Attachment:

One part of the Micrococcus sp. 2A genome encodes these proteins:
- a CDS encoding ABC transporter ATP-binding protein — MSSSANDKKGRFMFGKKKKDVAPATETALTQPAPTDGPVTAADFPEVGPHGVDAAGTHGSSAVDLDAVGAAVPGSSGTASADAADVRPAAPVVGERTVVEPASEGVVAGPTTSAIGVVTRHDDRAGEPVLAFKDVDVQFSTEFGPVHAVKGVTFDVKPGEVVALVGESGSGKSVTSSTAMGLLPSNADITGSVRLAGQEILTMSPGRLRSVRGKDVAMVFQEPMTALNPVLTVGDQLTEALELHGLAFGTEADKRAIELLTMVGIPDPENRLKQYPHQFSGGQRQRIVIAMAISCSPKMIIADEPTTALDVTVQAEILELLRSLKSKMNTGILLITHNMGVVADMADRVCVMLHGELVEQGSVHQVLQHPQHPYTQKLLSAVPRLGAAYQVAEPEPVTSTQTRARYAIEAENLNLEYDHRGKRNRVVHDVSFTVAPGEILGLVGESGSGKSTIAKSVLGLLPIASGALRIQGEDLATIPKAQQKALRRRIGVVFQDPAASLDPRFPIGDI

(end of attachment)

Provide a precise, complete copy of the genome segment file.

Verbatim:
One part of the Micrococcus sp. 2A genome encodes these proteins:
- a CDS encoding ABC transporter ATP-binding protein — MSSSANDKKGRFMFGKKKKDVAPATETALTQPAPTDGPVTAADFPEVGPHGVDAAGTHGSSAVDLDAVGAAVPGSSGTASADAADVRPAAPVVGERTVVEPASEGVVAGPTTSAIGVVTRHDDRAGEPVLAFKDVDVQFSTEFGPVHAVKGVTFDVKPGEVVALVGESGSGKSVTSSTAMGLLPSNADITGSVRLAGQEILTMSPGRLRSVRGKDVAMVFQEPMTALNPVLTVGDQLTEALELHGLAFGTEADKRAIELLTMVGIPDPENRLKQYPHQFSGGQRQRIVIAMAISCSPKMIIADEPTTALDVTVQAEILELLRSLKSKMNTGILLITHNMGVVADMADRVCVMLHGELVEQGSVHQVLQHPQHPYTQKLLSAVPRLGAAYQVAEPEPVTSTQTRARYAIEAENLNLEYDHRGKRNRVVHDVSFTVAPGEILGLVGESGSGKSTIAKSVLGLLPIASGALRIQGEDLATIPKAQQKALRRRIGVVFQDPAASLDPRFPIGDI